More than a decade after the ‘Berlin patient’, a second person has been cured of HIV. Is an effective cure closer than we think?
Some 35 million lives have been lost over the course of the long and devastating history of human immunodeficiency virus (HIV). Until recently, there was only one documented case of the virus being cured. On 5 March 2019, research was published in Nature documenting a second instance of treating HIV, which had kept the virus in remission for 18- plus months.
Human immunodeficiency virus was first recognised as an emerging health crisis in 1981, although some of the earliest documented cases were from the 1950s. It is believed to have originated from non-human primates in Africa. The virus spreads when the bodily fluids of an infected person, e.g. blood, semen, rectal fluid, vaginal fluid or breast milk, enter the bloodstream of a non-infected person, usually via mucous membrane (like in the rectum, vagina, penis or mouth), but potentially also via damaged tissue or direct injection using a needle or syringe. Once in the bloodstream, the virus enters and destroys CD4 cells, a type of white blood cell critical to immune function. HIV then uses the machinery of these cells to reproduce and spread through the body. Over time and without antiretroviral treatment (more on this shortly), this can lead to acquired immune deficiency syndrome (AIDS) which means the immune system is essentially wiped out, and the individual is left vulnerable to life-threatening infections and illnesses.
In 2008, the first patient ever was reported to be cured of HIV. Known at the time as the ‘Berlin patient’ to protect his anonymity, Timothy Ray Brown was diagnosed with HIV in 1995. He was successfully treated with antiretroviral medications for the next 10 years. Antiretroviral medications are (still) the first-line treatment for those infected with HIV. It keeps the level of the virus in the blood so low as to prevent passing it on and allows the maintenance of the immune system. In 2005, and totally unrelated to the HIV diagnosis, Brown was diagnosed with acute myeloid leukaemia (AML). After unsuccessful chemotherapy treatment in 2006, Brown underwent two bone-marrow transplants in 2007 and 2008. His oncologist, Dr Gero Hütter, used cells from a donor with a relatively rare genetic mutation called the CCR5 delta-32 deletion.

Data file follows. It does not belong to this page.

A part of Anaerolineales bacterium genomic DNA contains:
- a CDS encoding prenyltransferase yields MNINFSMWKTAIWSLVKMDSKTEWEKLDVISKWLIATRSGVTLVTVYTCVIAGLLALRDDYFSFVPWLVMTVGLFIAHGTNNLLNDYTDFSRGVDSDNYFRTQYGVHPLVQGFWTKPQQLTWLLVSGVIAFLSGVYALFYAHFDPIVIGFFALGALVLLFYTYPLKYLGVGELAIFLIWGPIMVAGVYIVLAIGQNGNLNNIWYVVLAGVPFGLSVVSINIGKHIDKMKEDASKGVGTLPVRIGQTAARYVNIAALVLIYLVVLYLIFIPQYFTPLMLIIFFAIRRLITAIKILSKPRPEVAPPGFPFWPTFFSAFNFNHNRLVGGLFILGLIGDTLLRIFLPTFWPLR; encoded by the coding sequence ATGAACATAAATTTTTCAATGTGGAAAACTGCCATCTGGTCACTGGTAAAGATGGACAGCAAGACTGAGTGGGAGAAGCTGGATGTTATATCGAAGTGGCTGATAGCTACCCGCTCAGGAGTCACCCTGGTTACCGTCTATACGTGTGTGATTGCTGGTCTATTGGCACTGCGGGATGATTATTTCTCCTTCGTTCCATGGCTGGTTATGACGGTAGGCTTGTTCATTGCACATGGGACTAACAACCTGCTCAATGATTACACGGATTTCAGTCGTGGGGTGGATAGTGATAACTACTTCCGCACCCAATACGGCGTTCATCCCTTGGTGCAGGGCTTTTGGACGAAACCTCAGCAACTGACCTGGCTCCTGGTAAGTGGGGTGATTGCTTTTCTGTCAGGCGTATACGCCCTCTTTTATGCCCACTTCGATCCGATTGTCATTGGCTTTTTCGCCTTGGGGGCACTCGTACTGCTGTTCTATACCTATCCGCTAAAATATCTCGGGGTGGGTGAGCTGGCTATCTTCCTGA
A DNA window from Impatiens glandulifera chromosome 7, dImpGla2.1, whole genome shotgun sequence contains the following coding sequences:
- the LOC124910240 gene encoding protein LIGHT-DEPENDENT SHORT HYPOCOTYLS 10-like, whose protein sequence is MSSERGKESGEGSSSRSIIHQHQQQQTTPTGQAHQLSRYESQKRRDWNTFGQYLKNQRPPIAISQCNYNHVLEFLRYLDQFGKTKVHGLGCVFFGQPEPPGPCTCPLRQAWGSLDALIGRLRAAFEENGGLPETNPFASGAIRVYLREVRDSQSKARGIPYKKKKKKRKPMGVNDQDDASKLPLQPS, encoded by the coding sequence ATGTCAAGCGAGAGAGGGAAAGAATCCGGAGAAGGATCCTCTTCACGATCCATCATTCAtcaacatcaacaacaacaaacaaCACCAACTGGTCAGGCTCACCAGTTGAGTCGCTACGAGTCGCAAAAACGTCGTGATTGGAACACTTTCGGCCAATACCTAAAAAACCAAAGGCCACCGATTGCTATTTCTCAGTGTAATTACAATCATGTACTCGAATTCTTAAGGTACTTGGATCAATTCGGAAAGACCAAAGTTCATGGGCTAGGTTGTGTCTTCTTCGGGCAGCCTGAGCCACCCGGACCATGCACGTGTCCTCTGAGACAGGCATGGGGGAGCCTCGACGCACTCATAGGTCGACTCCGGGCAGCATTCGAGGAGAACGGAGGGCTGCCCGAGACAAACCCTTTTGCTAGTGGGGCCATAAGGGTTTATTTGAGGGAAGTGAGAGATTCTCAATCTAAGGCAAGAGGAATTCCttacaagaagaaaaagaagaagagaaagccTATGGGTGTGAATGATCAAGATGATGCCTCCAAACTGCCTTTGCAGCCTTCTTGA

The CCR5 gene encodes the CCR5 protein, which sits on the surface of CD4 cells (the cells that are hijacked by HIV). This protein acts like a portal into the cell for HIV, allowing the virus to enter and destroy the cell. The CCR5 delta-32 mutation deletes a portion of the CCR5 gene and essentially closes the portal into the cell. This means that HIV can’t enter and destroy the immune cell and can’t reproduce. The result is HIV resistance. Theoretically, when the bone marrow from a donor with HIV resistance is transplanted into an individual without HIV resistance, the donor transplant creates a new immune system, in this case one that is immune to HIV.
Brown’s treatment was aggressive, traumatic, and successful. Over a decade later he is still free from signs of HIV in his blood, and AML. With the publication of this most recent research, the procedure that ‘cured’ Brown has been duplicated with the same result. The London patient, whose identity is currently withheld, was being treated for Hodgkin’s lymphoma and had a previous diagnosis of HIV. Like Brown, the London patient received a bone-marrow transplant from a donor with the CCR5 mutation. The London patient is currently 18-months HIV-free, and only the second patient since Brown to remain free of HIV for more than a year after stopping antiretroviral medication.
Given the risks and side effects, bone-marrow transplant is unlikely to be a viable option for general HIV treatment in the absence of cancer, particularly given that antiretroviral drugs are so effective that people diagnosed with HIV can now live normal lives, including having relationships and families. Regardless, these findings renew hope that an effective cure is possible, and perhaps closer than we think. Surely welcome news for the estimated 43.9 million people living with HIV at the end of 2017.
Dr Jessica L Paterson
Senior Research Fellow, CQUniversity Appleton Institute